The Impact of Parental Alienation on Parents

Post-traumatic Stress in the Rupture of Parent-child Relationships

​The key to engaging alienated parents is to validate their parental identity, and combine advocacy efforts with counseling focused on enhancing their role as active and responsible parents.

The Impact of Parental Alienation on Children

Undermining Loving Parent-Child Relationships as Child Maltreatment

Parental alienation involves the “programming” of a child by one parent to denigrate the other (targeted) parent, in an effort to undermine and interfere with the child's relationship with the targeted parent, and is often a sign of a parent’s inability to separate from the couple conflict and focus on the needs of the child.

Co-Parenting Infants and Very Young Children

The Importance of Preserving Early Primary Attachments

The failure to recognize the depth of children’s attachments to both of their parents is the most significant omission of traditional attachment theorists. In those families in which children are securely attached to two parents who have been integrally involved as caregivers, co-parenting after divorce is vital to infants' and young children's well-being.

Equal Parenting and the Quality of Parent-Child Attachments

The Link Between Quantity of Time and Quality of Parent-Child Relationships

Equal parental responsibility provides a context and climate for the continuation or development of high quality parent-child relationships, allowing both parents to remain authoritative, responsible, involved, attached, emotionally available, supportive, and focused on children’s day-to-day lives.

Family Therapy and Parenting Coordination to Reduce Conflict

Co-parenting Interventions in High Conflict Cases

Children’s needs for protection from parental conflict must be addressed before the establishment of any co-parenting arrangement after separation, and a full range of supports must be made available to parents in high conflict situations. Within these programs, children’s needs become a means of connecting the parents in a positive direction.

Divorce Education and Therapeutic Family Mediation To Resolve Parenting Disputes

Facilitating the Development of Co-Parenting Plans

When it comes to the resolution of co-parenting-related matters, programs and services such as divorce education and therapeutic family mediation are much more than dispute resolution devices. More than anything else, these are vital interventions that should serve primarily to increase parents’ attunement to their children’s needs and “best interests.”

Father Absence, Father Deficit, Father Hunger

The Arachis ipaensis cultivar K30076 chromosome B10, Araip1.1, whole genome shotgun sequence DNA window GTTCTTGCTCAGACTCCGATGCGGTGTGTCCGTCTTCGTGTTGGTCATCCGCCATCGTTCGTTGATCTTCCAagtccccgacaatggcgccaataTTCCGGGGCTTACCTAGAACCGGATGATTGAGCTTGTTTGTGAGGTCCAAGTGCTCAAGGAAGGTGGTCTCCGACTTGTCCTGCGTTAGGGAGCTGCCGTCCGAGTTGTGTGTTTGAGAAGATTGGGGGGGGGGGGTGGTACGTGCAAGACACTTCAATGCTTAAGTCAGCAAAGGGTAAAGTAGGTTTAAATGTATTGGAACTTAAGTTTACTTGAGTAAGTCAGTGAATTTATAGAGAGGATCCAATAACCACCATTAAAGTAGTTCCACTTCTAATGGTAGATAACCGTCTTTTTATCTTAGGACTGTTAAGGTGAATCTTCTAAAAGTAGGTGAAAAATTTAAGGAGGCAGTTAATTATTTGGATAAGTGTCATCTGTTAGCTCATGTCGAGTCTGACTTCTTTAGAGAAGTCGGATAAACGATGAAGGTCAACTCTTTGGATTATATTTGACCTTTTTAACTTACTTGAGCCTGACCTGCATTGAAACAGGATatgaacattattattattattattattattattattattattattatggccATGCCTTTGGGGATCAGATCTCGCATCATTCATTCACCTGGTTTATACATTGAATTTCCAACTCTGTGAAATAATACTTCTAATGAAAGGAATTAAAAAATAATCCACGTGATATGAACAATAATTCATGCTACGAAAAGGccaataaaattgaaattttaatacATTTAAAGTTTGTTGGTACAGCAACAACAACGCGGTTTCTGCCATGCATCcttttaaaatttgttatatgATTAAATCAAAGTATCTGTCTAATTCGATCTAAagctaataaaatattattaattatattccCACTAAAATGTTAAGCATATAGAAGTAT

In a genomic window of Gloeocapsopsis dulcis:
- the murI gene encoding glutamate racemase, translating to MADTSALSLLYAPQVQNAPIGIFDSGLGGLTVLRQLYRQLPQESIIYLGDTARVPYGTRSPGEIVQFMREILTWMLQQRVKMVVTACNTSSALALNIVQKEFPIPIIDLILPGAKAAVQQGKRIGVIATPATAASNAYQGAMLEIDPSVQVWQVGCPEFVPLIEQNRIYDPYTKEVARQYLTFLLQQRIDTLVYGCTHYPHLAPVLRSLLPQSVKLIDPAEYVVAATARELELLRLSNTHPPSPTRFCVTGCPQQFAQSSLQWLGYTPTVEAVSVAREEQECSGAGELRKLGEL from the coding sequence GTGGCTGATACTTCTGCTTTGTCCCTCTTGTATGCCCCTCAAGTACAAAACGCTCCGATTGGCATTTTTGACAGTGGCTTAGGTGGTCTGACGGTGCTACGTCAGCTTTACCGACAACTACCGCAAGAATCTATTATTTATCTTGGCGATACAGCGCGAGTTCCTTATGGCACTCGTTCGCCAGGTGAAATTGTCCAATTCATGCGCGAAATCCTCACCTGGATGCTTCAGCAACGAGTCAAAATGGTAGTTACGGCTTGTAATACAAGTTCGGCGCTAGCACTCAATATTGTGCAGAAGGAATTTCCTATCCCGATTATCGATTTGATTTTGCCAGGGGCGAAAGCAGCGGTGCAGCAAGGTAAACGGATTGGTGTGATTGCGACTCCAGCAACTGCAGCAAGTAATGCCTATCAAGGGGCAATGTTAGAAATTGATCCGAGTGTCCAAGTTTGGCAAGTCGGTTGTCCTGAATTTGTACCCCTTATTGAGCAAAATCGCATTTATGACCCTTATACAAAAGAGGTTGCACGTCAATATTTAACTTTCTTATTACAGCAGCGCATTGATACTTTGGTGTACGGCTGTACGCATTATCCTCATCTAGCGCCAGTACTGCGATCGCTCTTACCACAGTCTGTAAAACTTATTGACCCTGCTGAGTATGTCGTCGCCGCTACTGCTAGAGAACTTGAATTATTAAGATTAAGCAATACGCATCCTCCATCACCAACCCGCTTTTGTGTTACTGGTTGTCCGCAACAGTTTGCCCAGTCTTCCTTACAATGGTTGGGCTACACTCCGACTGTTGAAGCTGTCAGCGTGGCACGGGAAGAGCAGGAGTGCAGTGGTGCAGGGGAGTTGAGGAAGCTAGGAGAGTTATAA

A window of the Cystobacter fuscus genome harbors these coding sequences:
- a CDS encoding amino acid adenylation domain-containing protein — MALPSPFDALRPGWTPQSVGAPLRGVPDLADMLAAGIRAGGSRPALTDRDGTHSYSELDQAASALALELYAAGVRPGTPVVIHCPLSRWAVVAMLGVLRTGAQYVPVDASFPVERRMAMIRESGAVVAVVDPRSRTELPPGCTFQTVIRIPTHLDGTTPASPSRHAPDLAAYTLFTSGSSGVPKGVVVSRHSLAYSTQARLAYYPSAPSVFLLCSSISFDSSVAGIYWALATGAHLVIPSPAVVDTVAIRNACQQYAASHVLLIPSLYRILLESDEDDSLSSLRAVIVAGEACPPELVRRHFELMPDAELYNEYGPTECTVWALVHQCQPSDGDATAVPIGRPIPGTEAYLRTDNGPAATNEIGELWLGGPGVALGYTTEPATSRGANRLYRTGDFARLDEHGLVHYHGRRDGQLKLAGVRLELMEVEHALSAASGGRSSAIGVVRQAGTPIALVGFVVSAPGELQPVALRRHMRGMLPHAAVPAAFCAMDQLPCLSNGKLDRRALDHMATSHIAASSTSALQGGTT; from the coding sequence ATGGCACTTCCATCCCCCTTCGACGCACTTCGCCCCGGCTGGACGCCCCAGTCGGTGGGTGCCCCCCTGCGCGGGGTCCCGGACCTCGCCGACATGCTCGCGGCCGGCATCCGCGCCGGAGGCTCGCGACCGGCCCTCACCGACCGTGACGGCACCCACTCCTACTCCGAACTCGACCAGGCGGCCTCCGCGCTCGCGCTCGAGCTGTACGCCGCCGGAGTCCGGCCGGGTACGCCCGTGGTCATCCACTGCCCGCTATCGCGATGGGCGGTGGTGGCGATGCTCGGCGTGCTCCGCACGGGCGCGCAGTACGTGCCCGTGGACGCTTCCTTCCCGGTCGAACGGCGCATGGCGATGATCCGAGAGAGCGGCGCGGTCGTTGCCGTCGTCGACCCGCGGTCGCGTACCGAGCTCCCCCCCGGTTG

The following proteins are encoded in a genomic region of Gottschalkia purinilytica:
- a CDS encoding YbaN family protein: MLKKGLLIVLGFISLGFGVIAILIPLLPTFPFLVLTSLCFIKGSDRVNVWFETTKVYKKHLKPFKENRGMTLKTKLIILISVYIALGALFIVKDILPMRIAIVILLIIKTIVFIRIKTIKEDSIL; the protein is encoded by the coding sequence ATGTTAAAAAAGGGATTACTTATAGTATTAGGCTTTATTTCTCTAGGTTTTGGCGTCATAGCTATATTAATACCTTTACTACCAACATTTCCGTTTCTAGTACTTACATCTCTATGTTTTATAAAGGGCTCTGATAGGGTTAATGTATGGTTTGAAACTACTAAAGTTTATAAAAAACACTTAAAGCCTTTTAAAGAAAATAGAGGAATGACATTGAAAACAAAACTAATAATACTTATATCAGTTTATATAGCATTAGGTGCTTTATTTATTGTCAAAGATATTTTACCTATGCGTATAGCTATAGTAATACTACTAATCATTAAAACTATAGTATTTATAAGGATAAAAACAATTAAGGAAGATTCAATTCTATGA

The Vital Importance of Paternal Presence in Children’s Lives

Whereas parents in general are not supported as parents by our social institutions, divorced fathers in particular are devalued, disparaged, and forcefully disengaged from their children’s lives. Researchers have found that for children, the results are nothing short of disastrous, along a number of dimensions.

Co-Parenting and High Conflict

Separating Former Marital Disputes from Ongoing Parenting Responsibilities

Conflict is a normal part of everyday life, and to completely shield children from normal day-to-day conflict may in fact be doing them a disservice, as conflict presents an opportunity for resolution of disputes, healing and reconciliation. Conflict is not inherently bad for children. It is persistent, unresolved conflict that is dangerous for children.

Sixteen Arguments in Support of Co-Parenting

What the Latest Research is Saying about the Best Interests of Children

Our current system of resolving child custody disputes rarely considers either children’s needs from children’s own perspective, or current research on child custody outcomes.

Dr Edward Kruk

Edward Kruk, Ph.D., is Associate Professor of Social Work at the University of British Columbia, specializing in child and family policy. As a child and family social worker in Canada and the U.K., he has practiced in the fields of welfare rights, child protection, school social work, hospital social work, and family services. He is currently teaching and practicing in the areas of family mediation and addiction. He the author of many books including The Equal Parent Presumption: Social Justice in the Legal Determination of Parenting After Divorce; Divorced Fathers: Children's Needs and Parental Responsibilities; Mediation and Conflict Resolution in Social Work and the Human Services; and Divorce and Disengagement. He is President of the International Council on Shared Parenting.